Scattered Thoughts and Rogue Words is happy to have Charlie Cochrane. one of our favorite authors, here today to share with our readers about writing historicals and her latest release, Wild Bells. Welcome, Charlie.
Why does “blizzard” make Charlie twitch?
The word “blizzard” makes me shudder. Not because I’ve ever been stuck out in one (although we did once have the most horrendous snow affected car journey) but because I used it in speech in the first edition of my Regency, “The Shade on a Fine Day”. Now, it sounds a nice old word, doesn’t it? You can imagine King Lear blethering on about blizzards on the blasted heath. It isn’t. It’s late Victorian and comes from North America so my nice, gay Regency curate couldn’t have used it, unless he actually coined the word and it then somehow crossed the Atlantic. Having the book come out in a revised edition has allowed me to correct my error!
I have to admit that no readers have ever taken me to task for this mistake, because it’s not an obvious blooper, but I know, which is quite sufficient. Sometimes authors are their own hardest critics. I hate getting anything wrong in my historicals, although things do slip through and my wonderful editors usually catch those, but the odd bit of stuff creeps into the final text, usually because something sounds old and isn’t.
Writing historicals can be a tricky business. To start with, that a lot of the challenge lies in the conscientious author’s head. If we didn’t care about getting things right, we could just plough on, putting the sound of Big Ben’s chimes into a Regency or letting our Victorian hero eat Jelly Babies, not checking dates and times and brands and all the other things which keep authors awake at night. We have to remember to get our men to raise their hats to a lady, to dress for dinner and to use the right words.
There is also a cadence and a rhythm to language, which makes some historicals (be they novels, films or tv programmes) sound out of kilter. I’d say to any aspirant historical writer to read things from the era they’re looking at. Novels, newspapers, plays, anything to get a feel for the words and the way they were used.
Now, there’s always the argument that says that the past isn’t so different from now. People haven’t changed, not matter what people say about the (surely imaginary) “good old days”, when everyone was decent and honest. I’m sure Ham, Shem and Japhet probably cheated at Ludo to get one over on Noah. I was recently reading about two Irish forwards dumping a Welsh rugby player into the crowd during the game, leaving him with nasty injuries including a couple of fractured ribs. Back in 1999? No. Back in 1899.
Human nature remains recognisable, even if the experiences and social conditions which play such a part in moulding people are different according to the time and place where they were raised. So getting it right in the story isn’t just a matter of language or customs, it’s about attitudes and expectations. I recently heard a keynote speech (at the Queer Company event) which illustrated the huge differences between the Regency era – the sort of period in which both the Wild Bells stories are set) and the Victorian age, and how that transformation had come about due to a number of factors such as movement into cities and economic changes. Fascinating stuff, all of which was new to me, even if I knew about the consequences.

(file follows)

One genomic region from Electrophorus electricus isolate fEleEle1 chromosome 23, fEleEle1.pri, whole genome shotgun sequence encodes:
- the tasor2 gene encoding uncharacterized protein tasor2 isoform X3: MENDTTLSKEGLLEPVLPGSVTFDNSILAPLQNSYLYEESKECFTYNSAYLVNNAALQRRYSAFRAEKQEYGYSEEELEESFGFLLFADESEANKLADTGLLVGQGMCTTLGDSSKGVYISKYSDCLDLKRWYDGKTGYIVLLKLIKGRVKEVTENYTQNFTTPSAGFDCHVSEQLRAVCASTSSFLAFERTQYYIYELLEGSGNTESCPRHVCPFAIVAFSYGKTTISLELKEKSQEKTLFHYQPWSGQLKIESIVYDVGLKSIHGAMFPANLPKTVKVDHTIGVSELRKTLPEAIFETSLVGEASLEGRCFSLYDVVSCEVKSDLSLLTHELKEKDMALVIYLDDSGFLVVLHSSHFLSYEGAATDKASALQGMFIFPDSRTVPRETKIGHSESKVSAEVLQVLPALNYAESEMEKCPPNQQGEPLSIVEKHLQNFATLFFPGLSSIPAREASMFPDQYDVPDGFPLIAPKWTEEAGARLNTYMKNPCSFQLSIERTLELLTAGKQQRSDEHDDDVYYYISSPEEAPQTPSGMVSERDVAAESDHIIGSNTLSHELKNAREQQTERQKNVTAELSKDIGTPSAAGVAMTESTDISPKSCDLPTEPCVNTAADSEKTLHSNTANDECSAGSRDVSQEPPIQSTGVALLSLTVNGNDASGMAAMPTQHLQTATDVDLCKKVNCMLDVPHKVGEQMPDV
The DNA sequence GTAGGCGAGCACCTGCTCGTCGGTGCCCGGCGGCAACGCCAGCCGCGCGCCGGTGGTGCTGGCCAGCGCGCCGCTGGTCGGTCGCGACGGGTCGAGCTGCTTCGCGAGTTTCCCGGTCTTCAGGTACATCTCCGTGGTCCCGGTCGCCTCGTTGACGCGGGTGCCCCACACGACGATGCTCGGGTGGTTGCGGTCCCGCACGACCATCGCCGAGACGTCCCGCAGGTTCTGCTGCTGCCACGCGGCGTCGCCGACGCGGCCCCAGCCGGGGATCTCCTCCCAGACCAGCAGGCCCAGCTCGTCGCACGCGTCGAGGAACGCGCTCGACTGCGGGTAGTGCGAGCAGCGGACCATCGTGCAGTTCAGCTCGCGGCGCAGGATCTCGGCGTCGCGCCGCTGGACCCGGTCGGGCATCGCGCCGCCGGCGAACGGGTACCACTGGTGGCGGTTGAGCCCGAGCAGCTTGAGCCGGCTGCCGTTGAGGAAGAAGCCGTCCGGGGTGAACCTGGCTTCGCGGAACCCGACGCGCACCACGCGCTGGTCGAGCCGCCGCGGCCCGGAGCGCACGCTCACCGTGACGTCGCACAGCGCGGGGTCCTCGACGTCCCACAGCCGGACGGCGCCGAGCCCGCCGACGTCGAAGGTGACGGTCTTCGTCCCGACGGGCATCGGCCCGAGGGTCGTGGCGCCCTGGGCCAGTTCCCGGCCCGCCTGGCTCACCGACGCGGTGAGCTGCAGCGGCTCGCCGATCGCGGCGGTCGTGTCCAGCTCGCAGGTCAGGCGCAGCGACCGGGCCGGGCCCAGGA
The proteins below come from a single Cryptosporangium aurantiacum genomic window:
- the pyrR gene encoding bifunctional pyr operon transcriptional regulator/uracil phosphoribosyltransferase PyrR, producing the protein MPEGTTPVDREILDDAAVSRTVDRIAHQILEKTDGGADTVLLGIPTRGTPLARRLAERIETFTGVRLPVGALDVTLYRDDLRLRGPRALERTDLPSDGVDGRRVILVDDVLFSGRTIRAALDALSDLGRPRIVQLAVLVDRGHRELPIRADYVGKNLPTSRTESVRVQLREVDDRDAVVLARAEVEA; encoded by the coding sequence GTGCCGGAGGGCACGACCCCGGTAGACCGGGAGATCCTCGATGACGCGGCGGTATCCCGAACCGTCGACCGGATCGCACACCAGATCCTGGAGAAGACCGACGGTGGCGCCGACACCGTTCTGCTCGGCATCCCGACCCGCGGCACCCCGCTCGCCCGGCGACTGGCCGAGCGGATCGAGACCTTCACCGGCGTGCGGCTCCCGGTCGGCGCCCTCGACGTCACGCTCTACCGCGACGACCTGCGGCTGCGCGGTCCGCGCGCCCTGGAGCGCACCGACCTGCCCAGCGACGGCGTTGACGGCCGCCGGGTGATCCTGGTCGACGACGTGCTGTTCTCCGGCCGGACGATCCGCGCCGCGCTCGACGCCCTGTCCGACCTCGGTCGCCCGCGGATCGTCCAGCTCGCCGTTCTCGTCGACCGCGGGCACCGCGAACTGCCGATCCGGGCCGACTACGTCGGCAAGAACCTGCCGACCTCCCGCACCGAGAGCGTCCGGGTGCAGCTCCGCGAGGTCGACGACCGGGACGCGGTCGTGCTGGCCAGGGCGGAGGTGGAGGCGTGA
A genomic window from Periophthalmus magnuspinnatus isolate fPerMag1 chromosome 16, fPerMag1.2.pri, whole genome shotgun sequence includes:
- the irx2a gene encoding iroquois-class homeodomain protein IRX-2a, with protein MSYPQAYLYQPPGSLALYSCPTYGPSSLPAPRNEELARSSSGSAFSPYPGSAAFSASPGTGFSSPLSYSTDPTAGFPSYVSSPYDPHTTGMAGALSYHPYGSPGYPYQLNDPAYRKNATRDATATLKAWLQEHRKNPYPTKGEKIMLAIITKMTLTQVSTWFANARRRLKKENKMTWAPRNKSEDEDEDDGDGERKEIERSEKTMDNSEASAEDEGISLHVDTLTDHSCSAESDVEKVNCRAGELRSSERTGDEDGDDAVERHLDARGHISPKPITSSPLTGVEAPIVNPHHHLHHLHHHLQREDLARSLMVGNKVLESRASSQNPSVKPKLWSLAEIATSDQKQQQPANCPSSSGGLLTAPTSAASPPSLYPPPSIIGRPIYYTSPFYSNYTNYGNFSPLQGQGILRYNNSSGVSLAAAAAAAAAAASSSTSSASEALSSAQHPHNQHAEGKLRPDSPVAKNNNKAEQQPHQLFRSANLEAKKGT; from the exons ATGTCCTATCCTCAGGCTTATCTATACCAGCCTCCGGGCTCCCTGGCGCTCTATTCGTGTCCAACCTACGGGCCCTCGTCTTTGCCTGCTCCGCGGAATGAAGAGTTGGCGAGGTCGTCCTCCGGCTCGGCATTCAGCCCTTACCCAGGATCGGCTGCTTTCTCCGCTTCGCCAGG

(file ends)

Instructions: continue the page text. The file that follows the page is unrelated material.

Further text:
The past has a wonderful capacity to surprise us; and sometimes it catches us out.
Wild Bells – Two stories by Charlie Cochrane
The Shade on a Fine Day:
Curate William Church may set the hearts of the parish’s young ladies aflame, but he doesn’t want their affection or presents, no matter how much they want to give them to him. He has his sights set elsewhere, for a love he’s not allowed to indulge. One night, eight for dinner at the Canon’s table means the potential arrival of a ghost. But what message will the spirit bring and which of the young men around the table is it for?
The Angel in the Window:
Two officers, one ship, one common enemy.
Alexander Porterfield may be one of the rising stars of the British navy, but his relationship with his first lieutenant, Tom Anderson, makes him vulnerable. To blackmail, to anxieties about exposure—and to losing Tom, either in battle or to another ship. When danger comes more from the English than the French, where should a man turn?
About the Author
As Charlie Cochrane couldn’t be trusted to do any of her jobs of choice—like managing a rugby team—she writes. Her favourite genre is gay fiction, sometimes historical (sometimes hysterical) and usually with a mystery thrown into the mix.
She’s a member of the Romantic Novelists’ Association, Mystery People, and International Thriller Writers Inc., with titles published by Carina, Samhain, Bold Strokes Books, Lethe, MLR, and Riptide. She regularly appears with The Deadly Dames and is on the organising team for UK Meet.
To sign up for her newsletter, email her at email@example.com, or catch her at: